Self-Inflicted Wounds: Heartwarming Tales of Epic Humiliation
You know Aisha Tyler. She was host of Talk Soup, started out as a stand-up comic, and once penned an epic takedown of those questioning her gamer cred (go read it now: https://www.facebook.com/notes/aisha-tyler/dear-gamers/10151040991508993. I’ll wait). She’s the voice of Lana on Archer, one of the best shows on television. (Fun fact, my husband and I plan to name our next two kittens Lana and Archer, just so we can comically shout at them around the house. LANAAAAAAAAAAAAAAAAAAAAAAA.)
I didn’t know that this is Ms. Tyler’s second book. I’ll have to check out the first one because this one? Is funny. It’s not a traditional memoir, although it does appear to vaguely follow a steady chronology. The whole point of the book is for Ms. Tyler to point out some of the epic fails of her life, embracing the choices that other people would shake their heads at. Instead of shying away from the ill-advised mock-turtlenecks of her early acapella career, or ignoring the multiple times she’s had some challenges with fire, she tells the tales of her errors with colorful language, self-deprecation (where warranted) and a whole lot of self-awareness. The point of the book isn’t ‘learn from my mistakes’ so much as ‘I made mistakes and it was awesome, so go make some of your own to learn from.’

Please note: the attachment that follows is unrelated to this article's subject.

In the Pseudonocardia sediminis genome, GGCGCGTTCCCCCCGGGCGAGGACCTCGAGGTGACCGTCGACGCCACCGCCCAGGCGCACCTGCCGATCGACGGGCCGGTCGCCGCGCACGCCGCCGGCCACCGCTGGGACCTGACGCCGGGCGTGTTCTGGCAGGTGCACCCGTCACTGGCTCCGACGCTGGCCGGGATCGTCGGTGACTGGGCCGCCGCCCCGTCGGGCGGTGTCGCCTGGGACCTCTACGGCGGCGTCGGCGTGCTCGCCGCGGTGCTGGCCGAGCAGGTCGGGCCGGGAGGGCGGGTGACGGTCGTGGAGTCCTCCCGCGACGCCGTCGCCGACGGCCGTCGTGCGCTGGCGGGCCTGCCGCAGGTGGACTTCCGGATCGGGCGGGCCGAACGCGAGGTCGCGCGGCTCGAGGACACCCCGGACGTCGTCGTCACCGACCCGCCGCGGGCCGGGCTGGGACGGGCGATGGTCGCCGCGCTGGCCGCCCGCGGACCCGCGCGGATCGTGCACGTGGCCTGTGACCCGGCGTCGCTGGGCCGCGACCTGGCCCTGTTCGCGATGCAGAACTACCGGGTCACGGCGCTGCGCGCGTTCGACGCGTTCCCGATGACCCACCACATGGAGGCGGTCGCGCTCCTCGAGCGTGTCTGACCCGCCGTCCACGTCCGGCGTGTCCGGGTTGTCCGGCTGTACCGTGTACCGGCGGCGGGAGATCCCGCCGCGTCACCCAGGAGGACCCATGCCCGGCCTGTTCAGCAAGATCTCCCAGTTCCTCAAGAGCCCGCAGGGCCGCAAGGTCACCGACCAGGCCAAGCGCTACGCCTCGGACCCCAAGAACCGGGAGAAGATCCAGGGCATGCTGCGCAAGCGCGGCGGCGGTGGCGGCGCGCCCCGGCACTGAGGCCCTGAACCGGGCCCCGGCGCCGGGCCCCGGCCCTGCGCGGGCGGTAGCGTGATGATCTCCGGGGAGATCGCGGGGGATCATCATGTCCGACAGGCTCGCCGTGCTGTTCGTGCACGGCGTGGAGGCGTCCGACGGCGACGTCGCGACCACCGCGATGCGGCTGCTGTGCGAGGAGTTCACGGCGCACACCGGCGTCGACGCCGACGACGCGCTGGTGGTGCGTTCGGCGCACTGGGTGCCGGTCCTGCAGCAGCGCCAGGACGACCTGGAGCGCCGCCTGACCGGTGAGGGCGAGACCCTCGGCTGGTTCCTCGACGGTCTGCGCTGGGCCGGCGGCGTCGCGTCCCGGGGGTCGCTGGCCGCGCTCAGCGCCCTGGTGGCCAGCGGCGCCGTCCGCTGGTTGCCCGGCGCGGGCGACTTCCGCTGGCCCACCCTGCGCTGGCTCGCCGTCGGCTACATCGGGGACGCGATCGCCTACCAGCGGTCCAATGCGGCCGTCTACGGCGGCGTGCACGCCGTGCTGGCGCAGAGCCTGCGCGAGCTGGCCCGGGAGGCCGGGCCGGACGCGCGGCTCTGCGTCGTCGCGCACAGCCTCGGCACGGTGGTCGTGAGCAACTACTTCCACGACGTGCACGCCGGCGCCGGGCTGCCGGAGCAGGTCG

Because I listened to instead of read the book, I’m not easily able to quote specific lines that made me choke on my lunch or have to stifle a laugh so hard I couldn’t breathe (the danger of listening at work). But they are there, and they are many. The specifics of stories may not be relatable to you in some ways (perhaps you’ve never attended a kegger at a college, or flipped ass over teakettle on a rusty hobby horse), but the feelings, the decisions, the consequences – those are infinitely relatable.
The audio was a pure joy to listen to as well. Perhaps due in part to her experience as a voice-over actor, and part because these are her words, the stories jumped out of the headphones as vividly as if I’d been watching them as a flashback. I was close to tears during the thirty seconds where she imitates her dad telling the primary school-aged Aisha motivational phrases that the tiny she then repeated back. It’s good. So add it to your list for the next road trip / long flight / commute to work, as long as you’re okay with people staring at you when you occasionally laugh until you snort.